Welcome to the world of Sardinian Arts!

The textiles you find here are made with love and care by women who have dedicated their lives to the almost-lost art of traditional handweaving. These weavings are made one at a time, on looms powered entirely by hand and foot.

These unique weavings carry the invisible essence that’s a doorway to something we lack and crave in the modern world.

Handmade textiles — like homemade food — have an indescribable quality. That quality is love, the care and heart of the weaver. This quality is invisible in a photo. To most people, the essence of a handwoven textile is apparent only when you have the item in your hands. For some, we can sense when an item is handwoven from across a room.

There’s a light, a glow, a quality of love, care, and warmth that radiates from hand woven pillow, table runner, or rug.

The few remaining professional handweavers you’ll meet here work without the use of power looms. This is rare, even in Sardinia, for handweaving is difficult and time-intensive. The process and life of a hand weaver makes the artist inseparable from her art.

The weavings are made with care, attention, and respect for the old ways. Each row of every textile is woven and beaten (tightened) by hand. The women weavers love their art, and their love is woven into every fiber of every textile. The energy and feeling of their art is tangible.

These women work with heart and care. So does Sardinian Arts.

I’m personally committed to ensuring most of the sales price goes back to the weavers, the traditional designs and methods are protected, and that respect for Sardinian arts and heritage increases. It’s fair trade, sustainable trade, and more.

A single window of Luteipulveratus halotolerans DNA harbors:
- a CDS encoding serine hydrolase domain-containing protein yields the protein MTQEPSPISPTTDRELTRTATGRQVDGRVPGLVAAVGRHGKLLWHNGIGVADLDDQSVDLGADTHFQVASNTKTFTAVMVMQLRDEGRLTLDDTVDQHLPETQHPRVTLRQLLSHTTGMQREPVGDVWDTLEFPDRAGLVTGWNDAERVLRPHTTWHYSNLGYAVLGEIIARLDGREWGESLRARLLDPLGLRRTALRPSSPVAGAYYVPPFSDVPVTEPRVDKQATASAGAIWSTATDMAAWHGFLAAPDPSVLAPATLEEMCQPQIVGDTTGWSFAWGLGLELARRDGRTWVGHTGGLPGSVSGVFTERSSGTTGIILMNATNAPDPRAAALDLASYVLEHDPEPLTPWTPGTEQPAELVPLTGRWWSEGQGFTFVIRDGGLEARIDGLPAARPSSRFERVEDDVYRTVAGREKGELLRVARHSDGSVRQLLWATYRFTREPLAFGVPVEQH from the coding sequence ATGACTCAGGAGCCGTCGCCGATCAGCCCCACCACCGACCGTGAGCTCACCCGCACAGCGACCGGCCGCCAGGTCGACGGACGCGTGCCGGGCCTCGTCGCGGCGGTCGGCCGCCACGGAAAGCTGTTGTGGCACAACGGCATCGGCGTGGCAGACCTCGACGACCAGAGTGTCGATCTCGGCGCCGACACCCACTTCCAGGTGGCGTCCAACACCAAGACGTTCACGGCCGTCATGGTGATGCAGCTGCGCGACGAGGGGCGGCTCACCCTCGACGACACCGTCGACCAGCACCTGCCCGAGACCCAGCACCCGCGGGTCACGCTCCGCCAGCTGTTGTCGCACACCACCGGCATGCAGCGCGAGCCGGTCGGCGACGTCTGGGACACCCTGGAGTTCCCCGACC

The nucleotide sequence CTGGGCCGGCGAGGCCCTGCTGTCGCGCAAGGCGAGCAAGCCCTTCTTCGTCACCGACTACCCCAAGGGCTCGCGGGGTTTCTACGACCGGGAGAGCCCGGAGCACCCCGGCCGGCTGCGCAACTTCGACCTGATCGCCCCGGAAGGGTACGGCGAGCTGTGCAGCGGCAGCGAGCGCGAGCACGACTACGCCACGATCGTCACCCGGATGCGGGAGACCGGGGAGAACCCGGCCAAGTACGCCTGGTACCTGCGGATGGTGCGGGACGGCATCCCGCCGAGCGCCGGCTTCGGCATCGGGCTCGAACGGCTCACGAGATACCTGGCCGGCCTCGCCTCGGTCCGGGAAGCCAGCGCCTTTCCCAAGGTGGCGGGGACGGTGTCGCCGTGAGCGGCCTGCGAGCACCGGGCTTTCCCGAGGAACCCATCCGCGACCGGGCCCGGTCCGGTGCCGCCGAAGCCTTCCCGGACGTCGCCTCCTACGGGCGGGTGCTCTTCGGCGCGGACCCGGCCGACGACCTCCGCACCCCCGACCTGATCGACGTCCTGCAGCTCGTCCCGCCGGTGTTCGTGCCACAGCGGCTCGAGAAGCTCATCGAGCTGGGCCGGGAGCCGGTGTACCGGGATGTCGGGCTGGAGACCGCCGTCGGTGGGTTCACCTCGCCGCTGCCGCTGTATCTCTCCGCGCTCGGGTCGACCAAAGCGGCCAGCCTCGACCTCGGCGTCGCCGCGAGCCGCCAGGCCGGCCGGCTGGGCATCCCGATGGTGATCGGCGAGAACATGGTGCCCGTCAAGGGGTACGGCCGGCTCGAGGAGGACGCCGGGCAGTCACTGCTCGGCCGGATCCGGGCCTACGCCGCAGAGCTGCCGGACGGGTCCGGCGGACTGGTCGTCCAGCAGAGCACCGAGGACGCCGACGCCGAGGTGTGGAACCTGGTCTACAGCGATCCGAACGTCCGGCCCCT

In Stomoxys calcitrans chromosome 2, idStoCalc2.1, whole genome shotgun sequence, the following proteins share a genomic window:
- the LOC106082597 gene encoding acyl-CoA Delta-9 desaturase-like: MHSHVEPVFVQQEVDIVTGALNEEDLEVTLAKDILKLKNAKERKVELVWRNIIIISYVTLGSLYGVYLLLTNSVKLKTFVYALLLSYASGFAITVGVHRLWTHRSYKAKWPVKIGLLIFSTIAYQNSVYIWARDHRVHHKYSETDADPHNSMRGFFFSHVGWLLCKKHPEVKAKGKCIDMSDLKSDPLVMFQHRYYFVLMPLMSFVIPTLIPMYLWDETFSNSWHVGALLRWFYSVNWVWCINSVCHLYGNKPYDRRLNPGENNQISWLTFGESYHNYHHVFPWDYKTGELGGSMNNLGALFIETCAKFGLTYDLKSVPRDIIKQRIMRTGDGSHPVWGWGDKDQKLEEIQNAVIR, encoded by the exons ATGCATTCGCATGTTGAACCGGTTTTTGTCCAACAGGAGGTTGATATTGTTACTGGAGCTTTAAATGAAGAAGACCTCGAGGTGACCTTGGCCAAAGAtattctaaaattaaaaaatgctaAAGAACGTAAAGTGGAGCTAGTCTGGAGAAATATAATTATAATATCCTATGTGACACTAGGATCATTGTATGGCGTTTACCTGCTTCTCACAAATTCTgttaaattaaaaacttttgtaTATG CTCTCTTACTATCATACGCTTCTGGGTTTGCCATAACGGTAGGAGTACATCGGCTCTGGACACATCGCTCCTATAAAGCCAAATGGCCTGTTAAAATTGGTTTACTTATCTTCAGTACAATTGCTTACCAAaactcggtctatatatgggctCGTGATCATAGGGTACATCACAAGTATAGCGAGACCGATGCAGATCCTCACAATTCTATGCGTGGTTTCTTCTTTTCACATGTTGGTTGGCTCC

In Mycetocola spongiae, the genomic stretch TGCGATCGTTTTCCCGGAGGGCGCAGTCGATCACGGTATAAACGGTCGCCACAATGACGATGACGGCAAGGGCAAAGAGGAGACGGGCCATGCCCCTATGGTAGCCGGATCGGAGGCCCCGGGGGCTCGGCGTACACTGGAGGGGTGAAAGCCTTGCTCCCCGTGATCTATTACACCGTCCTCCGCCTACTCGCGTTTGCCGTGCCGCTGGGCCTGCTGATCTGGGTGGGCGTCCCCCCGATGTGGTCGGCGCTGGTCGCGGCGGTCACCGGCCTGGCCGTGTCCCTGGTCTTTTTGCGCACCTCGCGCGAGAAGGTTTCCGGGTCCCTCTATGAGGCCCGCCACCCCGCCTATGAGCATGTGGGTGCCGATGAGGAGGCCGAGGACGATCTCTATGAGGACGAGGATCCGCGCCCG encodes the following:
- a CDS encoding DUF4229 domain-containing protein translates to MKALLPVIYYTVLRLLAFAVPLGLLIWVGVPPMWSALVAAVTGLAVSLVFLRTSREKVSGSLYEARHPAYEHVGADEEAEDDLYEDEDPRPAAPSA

I’ve traveled — and travel — Sardinia to meet with the weavers. I’ve been in the studios of the true handweavers — and in the power loom shops and in the mills. I understand the quality, the intrinsic nature of the handmade and the textiles that carry this.

I can help you choose a rug, a table runner, a bag, a bedspread, a textile that brings the invisible essence of the handmade to you, warming your home as well as your heart.

When you purchase a textile from Sardinian Arts, or directly from the weavers mentioned here, you bring into your home  a textile that carries the indescribable essence of the handmade, a work of heart, a work of art — and you support sustainable, fair trade of a nearly lost art maintained by a few strong women determined to preserve their culture and heritage.

Please contact me if you would like to learn more or purchase an item.

Major Site Updates in Progress!

I’m updating the site to better showcase the textiles and reflect my dedication to ensuring the nearly-lost art of the Sardinian weavers — traditionally and nearly always women — is maintained in a sustainable, fair-trade manner, that the handweavers are respected, and that all forms of weaving and the traditional designs of Sardegna are protected.

Thanks for your patience as the pages here are lavori in corsi, work in progress. As with the weavings, the website is being updated by hand, by an individual, with care and love.

If you have questions, please contact me.


~ Kelly Manjula Koza


This is a showcase of Sardinian textiles, rather than a click-and-buy catalog of items.


A showcase better supports the weavers, the traditions, and the artwork shared on these pages.